CHEERS to Haverhill’s contribution to preserving an important part of American history.
We’re happy to see the beginning of demolition work on Haverhill’s long-empty Woolworth building to make way for the new Harbor Place project that will revitalize the eastern gateway to the city’s downtown. We’re pleased as well that some fixtures from inside the building will be used in a museum exhibit depicting an important event in the civil rights movement.
F.W. Woolworth stores and their popular lunch counters were once common in downtown locations across the country. In the South of the early 1960s, the lunch counters were segregated, set aside for the use of “whites only.”
On May 28, 1963, a group of black and white protesters staged a “sit-in” at the Woolworth counter in Jackson, Miss. An angry white mob attacked the demonstrators, pouring ketchup, sugar and mustard on them and later punching and kicking them. In 1964, the Civil Rights Act became law.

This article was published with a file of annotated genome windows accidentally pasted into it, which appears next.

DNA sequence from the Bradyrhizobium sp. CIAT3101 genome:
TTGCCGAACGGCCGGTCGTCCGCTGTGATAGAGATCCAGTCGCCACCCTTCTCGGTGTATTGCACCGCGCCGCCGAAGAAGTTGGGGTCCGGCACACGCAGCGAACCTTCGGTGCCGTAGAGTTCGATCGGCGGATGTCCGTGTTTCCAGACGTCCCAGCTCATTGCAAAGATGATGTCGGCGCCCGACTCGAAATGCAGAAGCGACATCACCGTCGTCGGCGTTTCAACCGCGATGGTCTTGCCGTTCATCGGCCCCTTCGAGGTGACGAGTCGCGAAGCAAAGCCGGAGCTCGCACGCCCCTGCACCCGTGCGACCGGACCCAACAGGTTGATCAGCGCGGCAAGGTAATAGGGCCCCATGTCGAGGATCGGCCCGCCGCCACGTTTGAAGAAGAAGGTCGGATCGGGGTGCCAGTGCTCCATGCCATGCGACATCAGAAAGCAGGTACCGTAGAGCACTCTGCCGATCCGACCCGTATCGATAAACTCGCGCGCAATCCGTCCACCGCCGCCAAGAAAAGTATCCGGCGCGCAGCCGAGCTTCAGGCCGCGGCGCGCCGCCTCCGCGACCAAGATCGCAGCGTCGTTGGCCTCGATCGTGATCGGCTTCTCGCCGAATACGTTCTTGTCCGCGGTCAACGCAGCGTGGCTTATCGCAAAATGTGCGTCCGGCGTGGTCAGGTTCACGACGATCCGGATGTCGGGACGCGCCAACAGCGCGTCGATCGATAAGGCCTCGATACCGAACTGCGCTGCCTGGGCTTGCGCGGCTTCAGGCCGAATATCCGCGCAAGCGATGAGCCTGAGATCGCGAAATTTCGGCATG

To mark the 50th anniversary of “Freedom Summer,” the campaign to register African-American voters in Mississippi, the Smith Robertson Museum and Cultural Center in Jackson plans to create an exhibit commemorating the 1963 Woolworth sit-in. Museum curator Kenyatta Stewart has been searching the country for Woolworth artifacts for the exhibit. Lunch counter components have been particularly difficult to find.
The Haverhill lunch counter is being disassembled and sent to the Buttonwoods Museum for preservation. Buttonwoods has agreed to lend the Smith Robertson Museum four stools and an eight-foot section of counter for its exhibit.
“I can’t tell you how grateful we are to get these artifacts,” Stewart told reporter Mike LaBella. “It was pretty ugly (the 1963 sit-in) and this is the story we want to tell through our display.
“We want to educate people about the struggle for civil rights during that period of time,” Stewart added. “People worked together. It wasn’t just black people who fought for civil rights, it was white people, too.”